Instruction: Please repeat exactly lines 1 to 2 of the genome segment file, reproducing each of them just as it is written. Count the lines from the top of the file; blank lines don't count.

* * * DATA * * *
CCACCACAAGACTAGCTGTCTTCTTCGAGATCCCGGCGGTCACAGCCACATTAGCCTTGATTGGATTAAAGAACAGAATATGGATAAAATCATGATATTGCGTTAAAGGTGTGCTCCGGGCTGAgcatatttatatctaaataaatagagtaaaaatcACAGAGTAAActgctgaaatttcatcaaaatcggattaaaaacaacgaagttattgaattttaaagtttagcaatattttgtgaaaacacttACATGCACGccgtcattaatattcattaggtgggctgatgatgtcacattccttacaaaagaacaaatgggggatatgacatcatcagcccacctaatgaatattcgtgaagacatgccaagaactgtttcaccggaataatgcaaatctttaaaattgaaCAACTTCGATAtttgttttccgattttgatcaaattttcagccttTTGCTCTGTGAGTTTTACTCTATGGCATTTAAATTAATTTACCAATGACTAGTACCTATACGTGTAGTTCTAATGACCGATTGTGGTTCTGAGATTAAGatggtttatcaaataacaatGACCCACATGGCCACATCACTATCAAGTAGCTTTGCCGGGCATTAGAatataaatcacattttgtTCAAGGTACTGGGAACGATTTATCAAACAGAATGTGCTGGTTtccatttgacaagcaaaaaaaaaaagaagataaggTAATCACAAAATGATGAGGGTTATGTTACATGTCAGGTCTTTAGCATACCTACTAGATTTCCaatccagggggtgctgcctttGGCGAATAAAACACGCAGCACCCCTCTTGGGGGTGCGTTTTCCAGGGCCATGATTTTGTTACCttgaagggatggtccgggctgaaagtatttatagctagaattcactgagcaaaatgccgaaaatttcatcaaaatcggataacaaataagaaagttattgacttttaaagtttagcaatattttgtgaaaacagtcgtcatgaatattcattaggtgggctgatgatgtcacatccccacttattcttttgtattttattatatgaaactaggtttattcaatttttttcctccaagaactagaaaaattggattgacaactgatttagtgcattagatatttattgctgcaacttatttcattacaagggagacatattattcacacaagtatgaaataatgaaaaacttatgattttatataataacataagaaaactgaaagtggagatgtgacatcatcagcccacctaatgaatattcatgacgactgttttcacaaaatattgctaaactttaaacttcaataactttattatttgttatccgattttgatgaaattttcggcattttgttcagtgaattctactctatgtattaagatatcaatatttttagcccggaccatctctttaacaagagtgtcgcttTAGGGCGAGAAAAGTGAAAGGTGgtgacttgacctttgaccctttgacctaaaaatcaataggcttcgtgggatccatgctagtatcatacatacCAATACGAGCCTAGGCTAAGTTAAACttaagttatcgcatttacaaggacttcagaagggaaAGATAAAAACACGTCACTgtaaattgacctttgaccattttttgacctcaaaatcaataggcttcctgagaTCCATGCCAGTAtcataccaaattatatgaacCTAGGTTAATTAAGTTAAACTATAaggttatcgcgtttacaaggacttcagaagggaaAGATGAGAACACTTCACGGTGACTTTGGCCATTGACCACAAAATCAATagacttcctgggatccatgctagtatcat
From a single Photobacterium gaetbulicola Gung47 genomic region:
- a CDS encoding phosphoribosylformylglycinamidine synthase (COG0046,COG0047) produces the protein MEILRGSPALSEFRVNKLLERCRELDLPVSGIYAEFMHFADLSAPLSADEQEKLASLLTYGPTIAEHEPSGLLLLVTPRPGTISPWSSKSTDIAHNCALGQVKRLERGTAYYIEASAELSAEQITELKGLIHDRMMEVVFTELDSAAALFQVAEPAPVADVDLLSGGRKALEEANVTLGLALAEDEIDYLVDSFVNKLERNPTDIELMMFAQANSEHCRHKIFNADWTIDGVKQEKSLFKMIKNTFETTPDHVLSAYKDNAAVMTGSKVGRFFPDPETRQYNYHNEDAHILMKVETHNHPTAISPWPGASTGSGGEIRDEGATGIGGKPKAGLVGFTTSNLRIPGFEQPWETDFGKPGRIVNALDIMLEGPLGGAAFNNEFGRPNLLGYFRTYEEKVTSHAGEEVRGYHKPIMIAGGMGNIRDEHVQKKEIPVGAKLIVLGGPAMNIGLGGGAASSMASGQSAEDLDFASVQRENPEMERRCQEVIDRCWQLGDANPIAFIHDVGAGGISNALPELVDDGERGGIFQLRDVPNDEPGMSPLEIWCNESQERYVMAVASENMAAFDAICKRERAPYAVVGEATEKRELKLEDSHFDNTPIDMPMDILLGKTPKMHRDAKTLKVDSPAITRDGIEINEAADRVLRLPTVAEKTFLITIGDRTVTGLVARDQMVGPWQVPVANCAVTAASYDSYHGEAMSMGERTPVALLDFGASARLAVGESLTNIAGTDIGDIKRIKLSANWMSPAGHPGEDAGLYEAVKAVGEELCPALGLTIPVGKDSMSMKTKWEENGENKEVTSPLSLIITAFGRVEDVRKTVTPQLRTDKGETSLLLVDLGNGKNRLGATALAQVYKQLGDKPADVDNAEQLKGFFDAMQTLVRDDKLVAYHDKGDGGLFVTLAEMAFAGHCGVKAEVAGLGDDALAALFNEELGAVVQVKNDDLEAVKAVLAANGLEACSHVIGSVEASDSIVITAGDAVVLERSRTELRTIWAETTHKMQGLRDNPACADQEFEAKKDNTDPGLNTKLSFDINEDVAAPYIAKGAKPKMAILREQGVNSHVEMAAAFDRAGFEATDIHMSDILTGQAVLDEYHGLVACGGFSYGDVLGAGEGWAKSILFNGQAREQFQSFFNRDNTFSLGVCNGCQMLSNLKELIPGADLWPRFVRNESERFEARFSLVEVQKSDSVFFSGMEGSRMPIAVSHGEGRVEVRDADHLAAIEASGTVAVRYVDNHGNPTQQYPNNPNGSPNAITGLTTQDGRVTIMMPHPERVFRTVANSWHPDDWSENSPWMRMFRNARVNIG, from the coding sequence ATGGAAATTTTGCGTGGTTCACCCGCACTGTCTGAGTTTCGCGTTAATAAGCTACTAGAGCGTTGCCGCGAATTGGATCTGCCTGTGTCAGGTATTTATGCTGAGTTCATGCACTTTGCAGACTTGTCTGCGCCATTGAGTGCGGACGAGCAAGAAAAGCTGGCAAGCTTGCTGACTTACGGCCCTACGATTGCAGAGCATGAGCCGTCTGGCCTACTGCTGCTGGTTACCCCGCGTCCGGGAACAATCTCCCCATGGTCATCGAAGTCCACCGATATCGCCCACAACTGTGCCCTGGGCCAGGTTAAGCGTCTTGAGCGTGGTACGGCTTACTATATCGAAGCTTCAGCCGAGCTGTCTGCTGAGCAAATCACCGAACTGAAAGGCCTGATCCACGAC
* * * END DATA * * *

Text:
CCACCACAAGACTAGCTGTCTTCTTCGAGATCCCGGCGGTCACAGCCACATTAGCCTTGATTGGATTAAAGAACAGAATATGGATAAAATCATGATATTGCGTTAAAGGTGTGCTCCGGGCTGAgcatatttatatctaaataaatagagtaaaaatcACAGAGTAAActgctgaaatttcatcaaaatcggattaaaaacaacgaagttattgaattttaaagtttagcaatattttgtgaaaacacttACATGCACGccgtcattaatattcattaggtgggctgatgatgtcacattccttacaaaagaacaaatgggggatatgacatcatcagcccacctaatgaatattcgtgaagacatgccaagaactgtttcaccggaataatgcaaatctttaaaattgaaCAACTTCGATAtttgttttccgattttgatcaaattttcagccttTTGCTCTGTGAGTTTTACTCTATGGCATTTAAATTAATTTACCAATGACTAGTACCTATACGTGTAGTTCTAATGACCGATTGTGGTTCTGAGATTAAGatggtttatcaaataacaatGACCCACATGGCCACATCACTATCAAGTAGCTTTGCCGGGCATTAGAatataaatcacattttgtTCAAGGTACTGGGAACGATTTATCAAACAGAATGTGCTGGTTtccatttgacaagcaaaaaaaaaaagaagataaggTAATCACAAAATGATGAGGGTTATGTTACATGTCAGGTCTTTAGCATACCTACTAGATTTCCaatccagggggtgctgcctttGGCGAATAAAACACGCAGCACCCCTCTTGGGGGTGCGTTTTCCAGGGCCATGATTTTGTTACCttgaagggatggtccgggctgaaagtatttatagctagaattcactgagcaaaatgccgaaaatttcatcaaaatcggataacaaataagaaagttattgacttttaaagtttagcaatattttgtgaaaacagtcgtcatgaatattcattaggtgggctgatgatgtcacatccccacttattcttttgtattttattatatgaaactaggtttattcaatttttttcctccaagaactagaaaaattggattgacaactgatttagtgcattagatatttattgctgcaacttatttcattacaagggagacatattattcacacaagtatgaaataatgaaaaacttatgattttatataataacataagaaaactgaaagtggagatgtgacatcatcagcccacctaatgaatattcatgacgactgttttcacaaaatattgctaaactttaaacttcaataactttattatttgttatccgattttgatgaaattttcggcattttgttcagtgaattctactctatgtattaagatatcaatatttttagcccggaccatctctttaacaagagtgtcgcttTAGGGCGAGAAAAGTGAAAGGTGgtgacttgacctttgaccctttgacctaaaaatcaataggcttcgtgggatccatgctagtatcatacatacCAATACGAGCCTAGGCTAAGTTAAACttaagttatcgcatttacaaggacttcagaagggaaAGATAAAAACACGTCACTgtaaattgacctttgaccattttttgacctcaaaatcaataggcttcctgagaTCCATGCCAGTAtcataccaaattatatgaacCTAGGTTAATTAAGTTAAACTATAaggttatcgcgtttacaaggacttcagaagggaaAGATGAGAACACTTCACGGTGACTTTGGCCATTGACCACAAAATCAATagacttcctgggatccatgctagtatcat
From a single Photobacterium gaetbulicola Gung47 genomic region: